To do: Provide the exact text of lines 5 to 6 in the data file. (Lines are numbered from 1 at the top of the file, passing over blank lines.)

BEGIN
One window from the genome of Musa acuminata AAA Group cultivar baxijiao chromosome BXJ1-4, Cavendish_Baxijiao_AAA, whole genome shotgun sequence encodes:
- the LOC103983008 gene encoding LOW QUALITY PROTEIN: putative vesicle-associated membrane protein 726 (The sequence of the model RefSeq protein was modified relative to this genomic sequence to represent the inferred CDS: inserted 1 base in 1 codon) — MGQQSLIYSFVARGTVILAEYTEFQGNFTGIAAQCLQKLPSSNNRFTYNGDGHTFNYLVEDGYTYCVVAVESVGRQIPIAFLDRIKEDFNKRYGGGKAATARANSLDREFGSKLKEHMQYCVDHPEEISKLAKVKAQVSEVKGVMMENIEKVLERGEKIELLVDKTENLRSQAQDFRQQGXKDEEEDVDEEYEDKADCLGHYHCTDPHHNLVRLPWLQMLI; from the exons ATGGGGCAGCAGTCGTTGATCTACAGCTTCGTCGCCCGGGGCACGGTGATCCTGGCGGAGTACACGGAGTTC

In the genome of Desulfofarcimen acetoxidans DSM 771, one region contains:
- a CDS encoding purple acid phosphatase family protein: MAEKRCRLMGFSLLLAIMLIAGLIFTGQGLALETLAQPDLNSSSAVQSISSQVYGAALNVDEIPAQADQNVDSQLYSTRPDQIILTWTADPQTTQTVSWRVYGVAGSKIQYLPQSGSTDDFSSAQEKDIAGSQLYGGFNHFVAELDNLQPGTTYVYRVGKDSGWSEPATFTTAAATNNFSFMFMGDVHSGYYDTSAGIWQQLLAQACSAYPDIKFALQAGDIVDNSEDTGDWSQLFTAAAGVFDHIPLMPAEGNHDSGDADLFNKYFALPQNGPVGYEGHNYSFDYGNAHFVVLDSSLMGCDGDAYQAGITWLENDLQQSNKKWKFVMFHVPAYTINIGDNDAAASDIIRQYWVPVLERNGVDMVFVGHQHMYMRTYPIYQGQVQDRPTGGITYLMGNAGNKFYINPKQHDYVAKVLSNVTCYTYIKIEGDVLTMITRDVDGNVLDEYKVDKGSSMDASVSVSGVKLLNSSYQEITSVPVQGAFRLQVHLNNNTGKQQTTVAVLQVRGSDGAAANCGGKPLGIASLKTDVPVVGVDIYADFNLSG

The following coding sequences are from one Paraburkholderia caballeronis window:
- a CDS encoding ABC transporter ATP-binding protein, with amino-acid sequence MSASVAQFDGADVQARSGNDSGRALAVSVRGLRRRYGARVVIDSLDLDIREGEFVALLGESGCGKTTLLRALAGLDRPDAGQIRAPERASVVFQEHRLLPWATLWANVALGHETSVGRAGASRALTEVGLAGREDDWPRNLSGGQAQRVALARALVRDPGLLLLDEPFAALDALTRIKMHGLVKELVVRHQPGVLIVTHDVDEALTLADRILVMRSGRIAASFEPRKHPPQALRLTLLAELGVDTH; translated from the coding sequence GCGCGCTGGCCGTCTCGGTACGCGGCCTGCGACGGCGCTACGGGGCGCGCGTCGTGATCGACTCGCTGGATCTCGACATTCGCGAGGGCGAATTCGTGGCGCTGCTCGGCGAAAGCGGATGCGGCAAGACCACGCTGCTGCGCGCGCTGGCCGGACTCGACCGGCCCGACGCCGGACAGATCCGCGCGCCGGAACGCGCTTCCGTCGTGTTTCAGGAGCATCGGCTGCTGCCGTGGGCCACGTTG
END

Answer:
The following coding sequences are from one Paraburkholderia caballeronis window:
- a CDS encoding ABC transporter ATP-binding protein, with amino-acid sequence MSASVAQFDGADVQARSGNDSGRALAVSVRGLRRRYGARVVIDSLDLDIREGEFVALLGESGCGKTTLLRALAGLDRPDAGQIRAPERASVVFQEHRLLPWATLWANVALGHETSVGRAGASRALTEVGLAGREDDWPRNLSGGQAQRVALARALVRDPGLLLLDEPFAALDALTRIKMHGLVKELVVRHQPGVLIVTHDVDEALTLADRILVMRSGRIAASFEPRKHPPQALRLTLLAELGVDTH; translated from the coding sequence GCGCGCTGGCCGTCTCGGTACGCGGCCTGCGACGGCGCTACGGGGCGCGCGTCGTGATCGACTCGCTGGATCTCGACATTCGCGAGGGCGAATTCGTGGCGCTGCTCGGCGAAAGCGGATGCGGCAAGACCACGCTGCTGCGCGCGCTGGCCGGACTCGACCGGCCCGACGCCGGACAGATCCGCGCGCCGGAACGCGCTTCCGTCGTGTTTCAGGAGCATCGGCTGCTGCCGTGGGCCACGTTG